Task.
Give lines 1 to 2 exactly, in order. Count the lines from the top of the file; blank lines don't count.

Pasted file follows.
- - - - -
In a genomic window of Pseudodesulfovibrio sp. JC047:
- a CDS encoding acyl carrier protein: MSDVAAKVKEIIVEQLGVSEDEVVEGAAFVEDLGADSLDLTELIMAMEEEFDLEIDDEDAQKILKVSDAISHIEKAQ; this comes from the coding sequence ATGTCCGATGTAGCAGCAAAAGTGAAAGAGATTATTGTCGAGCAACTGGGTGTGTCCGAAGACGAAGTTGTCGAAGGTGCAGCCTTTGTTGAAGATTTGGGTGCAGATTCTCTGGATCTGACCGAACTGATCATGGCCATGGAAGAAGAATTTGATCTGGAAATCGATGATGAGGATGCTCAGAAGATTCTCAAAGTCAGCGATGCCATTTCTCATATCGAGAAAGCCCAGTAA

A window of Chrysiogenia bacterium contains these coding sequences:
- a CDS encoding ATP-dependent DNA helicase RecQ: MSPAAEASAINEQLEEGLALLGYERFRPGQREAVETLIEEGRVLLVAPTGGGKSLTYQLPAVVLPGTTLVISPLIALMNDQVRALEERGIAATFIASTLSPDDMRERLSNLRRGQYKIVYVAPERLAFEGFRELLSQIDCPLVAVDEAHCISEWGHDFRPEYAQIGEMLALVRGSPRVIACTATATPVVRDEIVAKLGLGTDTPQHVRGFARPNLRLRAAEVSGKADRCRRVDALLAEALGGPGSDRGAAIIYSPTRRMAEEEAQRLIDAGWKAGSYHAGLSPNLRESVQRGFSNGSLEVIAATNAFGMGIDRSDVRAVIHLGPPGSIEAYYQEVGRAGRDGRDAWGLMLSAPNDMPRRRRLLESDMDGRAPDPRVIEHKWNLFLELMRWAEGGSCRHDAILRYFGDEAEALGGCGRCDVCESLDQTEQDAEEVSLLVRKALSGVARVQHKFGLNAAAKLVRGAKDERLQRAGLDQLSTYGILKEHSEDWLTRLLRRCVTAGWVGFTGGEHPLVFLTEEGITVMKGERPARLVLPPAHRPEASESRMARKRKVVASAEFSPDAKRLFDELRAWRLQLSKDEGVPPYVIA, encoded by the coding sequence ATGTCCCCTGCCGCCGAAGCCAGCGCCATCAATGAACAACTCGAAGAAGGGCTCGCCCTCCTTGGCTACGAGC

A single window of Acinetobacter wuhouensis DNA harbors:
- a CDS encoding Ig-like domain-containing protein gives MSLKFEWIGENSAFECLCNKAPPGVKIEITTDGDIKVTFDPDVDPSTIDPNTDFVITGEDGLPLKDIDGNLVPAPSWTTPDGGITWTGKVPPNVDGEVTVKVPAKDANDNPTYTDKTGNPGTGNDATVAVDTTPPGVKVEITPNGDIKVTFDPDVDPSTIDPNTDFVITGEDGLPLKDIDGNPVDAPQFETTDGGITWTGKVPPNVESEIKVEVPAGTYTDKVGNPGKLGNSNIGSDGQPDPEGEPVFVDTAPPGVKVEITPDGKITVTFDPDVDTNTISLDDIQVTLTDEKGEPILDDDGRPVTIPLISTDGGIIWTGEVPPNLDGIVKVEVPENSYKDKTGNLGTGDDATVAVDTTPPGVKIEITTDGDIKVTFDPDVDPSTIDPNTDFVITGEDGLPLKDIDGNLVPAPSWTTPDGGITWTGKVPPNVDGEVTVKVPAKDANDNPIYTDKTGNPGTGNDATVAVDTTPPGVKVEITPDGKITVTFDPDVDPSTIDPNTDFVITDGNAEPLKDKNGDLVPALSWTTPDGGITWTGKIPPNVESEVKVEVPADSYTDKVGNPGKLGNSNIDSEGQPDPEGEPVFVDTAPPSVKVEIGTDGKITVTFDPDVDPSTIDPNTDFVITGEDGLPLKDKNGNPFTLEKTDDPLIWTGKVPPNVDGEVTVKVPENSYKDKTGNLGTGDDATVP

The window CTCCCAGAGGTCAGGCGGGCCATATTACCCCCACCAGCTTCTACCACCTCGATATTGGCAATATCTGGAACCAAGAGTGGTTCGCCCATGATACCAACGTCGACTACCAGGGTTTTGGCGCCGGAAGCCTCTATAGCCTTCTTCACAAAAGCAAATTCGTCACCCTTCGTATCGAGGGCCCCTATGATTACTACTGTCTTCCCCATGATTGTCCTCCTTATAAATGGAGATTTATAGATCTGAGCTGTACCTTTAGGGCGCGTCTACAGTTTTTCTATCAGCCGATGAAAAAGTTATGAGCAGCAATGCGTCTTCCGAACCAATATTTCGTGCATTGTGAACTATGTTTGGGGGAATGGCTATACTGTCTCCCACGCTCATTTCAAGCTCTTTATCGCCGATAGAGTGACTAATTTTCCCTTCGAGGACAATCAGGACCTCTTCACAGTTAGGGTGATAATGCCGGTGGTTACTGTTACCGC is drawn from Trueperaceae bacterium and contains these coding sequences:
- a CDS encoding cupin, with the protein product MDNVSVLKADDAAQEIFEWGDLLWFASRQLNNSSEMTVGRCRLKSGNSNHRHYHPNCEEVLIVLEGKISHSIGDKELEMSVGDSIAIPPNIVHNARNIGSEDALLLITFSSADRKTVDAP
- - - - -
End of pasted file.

In a genomic window of Pseudodesulfovibrio sp. JC047:
- a CDS encoding acyl carrier protein: MSDVAAKVKEIIVEQLGVSEDEVVEGAAFVEDLGADSLDLTELIMAMEEEFDLEIDDEDAQKILKVSDAISHIEKAQ; this comes from the coding sequence ATGTCCGATGTAGCAGCAAAAGTGAAAGAGATTATTGTCGAGCAACTGGGTGTGTCCGAAGACGAAGTTGTCGAAGGTGCAGCCTTTGTTGAAGATTTGGGTGCAGATTCTCTGGATCTGACCGAACTGATCATGGCCATGGAAGAAGAATTTGATCTGGAAATCGATGATGAGGATGCTCAGAAGATTCTCAAAGTCAGCGATGCCATTTCTCATATCGAGAAAGCCCAGTAA